James Engelhardt: Obsessions

As we pass through the end of September and my time as a guest blogger, I’d like to thank 49Writers again for the opportunity to offer a few thoughts. I hope they’ve been useful.

For this last post, I’d like to turn to two bits of lore I received from teachers. One will be immediately familiar: write what you know. The other, but only slightly less well-known (can’t resist a Princess Bride reference), is this: embrace your obsessions. I think they make perfect sense together, but I’d like to explore why. And I’ll start with an anecdote.

As a poetry reader at Prairie Schooner, I came across a very intriguing submission. The author taught pool—nine-ball and eight-ball—to seniors at an assisted living facility. I happily flipped the cover letter up and started to read. Unhappily the poems were predictable pieces about backyards, gardens, and relationships with grandmothers. All worthy topics, and probably what the author knew well. The opportunity the author missed was the obsession. That’s my reading, anyway. I mean, why else would you find yourself teaching pool in a rather unlikely spot if you weren’t obsessed with the game? It was this submission that got me thinking about pairing those classic bits of advice. 

Yet neither suggestion is easy, though they seem that way. What do you really know? Is experience enough? How much research might be enough? If you’re a novelist, you’re going to need to write the lives of people who are different from you, who aren’t you (the same can also be said of memoirists and poets). How much of those lives do you know? In the end, writing what you know is not so easy. When it comes to obsessions, the questions are different, though there’s a bit of overlap. How much do you know about the topic? How can you bring what you know to the page without boring the reader? What’s the story within the obsession? I’ve watched a book about taxidermy take shape over the course of several years. And if you’ve heard Sherry Simpson talk about bears, then you know how deep an obsession can go. Of course, an obsession might end up being the thing that you know. In that case, readers appreciate learning how other people get obsessed about unexplored aspects of the world.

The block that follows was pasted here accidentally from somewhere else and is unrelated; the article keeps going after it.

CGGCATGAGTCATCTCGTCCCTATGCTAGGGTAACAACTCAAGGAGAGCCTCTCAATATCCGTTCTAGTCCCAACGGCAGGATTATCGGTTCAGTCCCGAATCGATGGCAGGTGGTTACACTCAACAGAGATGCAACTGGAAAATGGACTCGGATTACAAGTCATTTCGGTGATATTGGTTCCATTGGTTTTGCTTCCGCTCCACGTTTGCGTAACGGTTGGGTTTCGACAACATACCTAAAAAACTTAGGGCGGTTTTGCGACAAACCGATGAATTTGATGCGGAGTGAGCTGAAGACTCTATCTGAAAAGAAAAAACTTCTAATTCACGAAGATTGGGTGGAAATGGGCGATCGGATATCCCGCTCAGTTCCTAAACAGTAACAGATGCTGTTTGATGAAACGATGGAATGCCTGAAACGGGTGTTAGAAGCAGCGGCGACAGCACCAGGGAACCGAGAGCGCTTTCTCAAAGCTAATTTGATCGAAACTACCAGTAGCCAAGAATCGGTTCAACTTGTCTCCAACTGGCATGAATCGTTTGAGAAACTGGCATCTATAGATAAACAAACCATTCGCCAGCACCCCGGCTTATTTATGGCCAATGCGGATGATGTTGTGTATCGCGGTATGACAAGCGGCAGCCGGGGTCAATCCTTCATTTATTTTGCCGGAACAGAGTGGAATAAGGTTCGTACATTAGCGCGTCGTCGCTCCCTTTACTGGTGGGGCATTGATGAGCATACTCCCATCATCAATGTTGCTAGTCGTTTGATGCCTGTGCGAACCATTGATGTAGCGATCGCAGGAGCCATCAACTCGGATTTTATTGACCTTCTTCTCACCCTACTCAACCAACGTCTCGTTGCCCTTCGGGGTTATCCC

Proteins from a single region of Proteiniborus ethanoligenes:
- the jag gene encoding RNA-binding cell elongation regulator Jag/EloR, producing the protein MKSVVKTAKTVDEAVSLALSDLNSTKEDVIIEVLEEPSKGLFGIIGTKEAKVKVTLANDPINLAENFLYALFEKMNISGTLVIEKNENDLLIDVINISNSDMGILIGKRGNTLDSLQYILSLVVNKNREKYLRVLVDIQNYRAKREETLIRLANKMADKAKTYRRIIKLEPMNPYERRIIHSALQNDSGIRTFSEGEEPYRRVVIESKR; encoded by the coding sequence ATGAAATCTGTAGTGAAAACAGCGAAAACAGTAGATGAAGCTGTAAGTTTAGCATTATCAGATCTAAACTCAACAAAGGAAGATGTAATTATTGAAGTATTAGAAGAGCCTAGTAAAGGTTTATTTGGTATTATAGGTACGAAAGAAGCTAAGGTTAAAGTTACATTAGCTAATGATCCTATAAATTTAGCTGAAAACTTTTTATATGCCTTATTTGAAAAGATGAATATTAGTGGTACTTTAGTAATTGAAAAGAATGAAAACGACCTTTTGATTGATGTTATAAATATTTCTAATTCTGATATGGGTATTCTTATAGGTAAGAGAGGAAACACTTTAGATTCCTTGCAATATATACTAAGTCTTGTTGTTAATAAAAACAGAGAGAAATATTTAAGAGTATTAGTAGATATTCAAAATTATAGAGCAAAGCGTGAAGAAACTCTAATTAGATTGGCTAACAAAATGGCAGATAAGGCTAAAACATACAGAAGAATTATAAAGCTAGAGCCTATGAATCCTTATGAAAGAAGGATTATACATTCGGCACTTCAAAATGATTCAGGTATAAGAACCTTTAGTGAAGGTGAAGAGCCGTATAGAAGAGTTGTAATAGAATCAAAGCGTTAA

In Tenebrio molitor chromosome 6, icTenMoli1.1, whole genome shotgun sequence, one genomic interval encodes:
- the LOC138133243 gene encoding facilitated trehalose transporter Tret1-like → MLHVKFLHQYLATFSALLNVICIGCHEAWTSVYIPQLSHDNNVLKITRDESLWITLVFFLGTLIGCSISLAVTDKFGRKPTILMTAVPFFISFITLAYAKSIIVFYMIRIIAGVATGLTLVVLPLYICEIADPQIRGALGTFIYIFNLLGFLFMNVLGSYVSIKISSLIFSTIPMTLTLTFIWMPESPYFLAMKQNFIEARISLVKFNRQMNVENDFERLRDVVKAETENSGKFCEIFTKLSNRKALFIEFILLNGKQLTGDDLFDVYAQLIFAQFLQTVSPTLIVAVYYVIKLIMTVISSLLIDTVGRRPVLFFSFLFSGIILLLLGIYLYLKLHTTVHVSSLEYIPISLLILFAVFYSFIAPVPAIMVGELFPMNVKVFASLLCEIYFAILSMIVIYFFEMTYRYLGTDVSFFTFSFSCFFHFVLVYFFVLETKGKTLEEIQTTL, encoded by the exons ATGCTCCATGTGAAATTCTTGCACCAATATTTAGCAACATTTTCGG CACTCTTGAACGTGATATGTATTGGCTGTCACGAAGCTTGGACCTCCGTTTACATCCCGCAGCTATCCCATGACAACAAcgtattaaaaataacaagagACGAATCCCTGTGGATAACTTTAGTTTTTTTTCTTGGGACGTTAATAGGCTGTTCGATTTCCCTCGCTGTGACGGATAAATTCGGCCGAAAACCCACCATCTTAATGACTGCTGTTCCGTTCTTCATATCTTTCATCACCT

Maybe I should combine the advice to read: write what you know about your obsessions. All the rest is typing. 

More seriously, there’s a balance to find between useful detail—from knowledge or obsessive research—and overwhelming the reader. Both pieces of advice suggest a way forward, but they’re quite open-ended. The task of the writer, then, is to find how to communicate what they know, to inspire the reader to explore an arcane topic with them. Clearly, and I’ll go back to the pool teacher, it can be hard for writers to trust themselves and their material. So now might be a good time to go back to your work with the basic advice turned into questions. What do I know? What’s my obsession? 

I’d like to end by going in a completely different direction for a moment, and I’m doing this because I was asked about novels in a comment. I haven’t written about novels this month for two reasons: First, we don’t receive a lot of novels, so I haven’t spent as much time thinking about the ways novels work. Second, the discussion around structuring novels is robust and voluminous. In short, I don’t have much to add to the conversation. But maybe I will. I would certainly like that.

Again, I want to thank 49Writers for this forum. They do great work for this state, and they are great advocates for writers. We are lucky to have them. So go sign up for a class, attend an event, and keep writing!

2 thoughts on “James Engelhardt: Obsessions”

  1. Thanks for the thoughtful posts, James. Today's will help me focus on what I write about, and why–good things to ponder.

  2. I agree. Writing your obsessions seems right. Working on a novel, I believe that my best writing is the writing I'm afraid to let people read. I once received a note back from a well-known author who responded to my fan letter. He said: "Tell the Truth".

    Combine the truth and obsessions and you will be afraid of your writing.

    Bill Hanson

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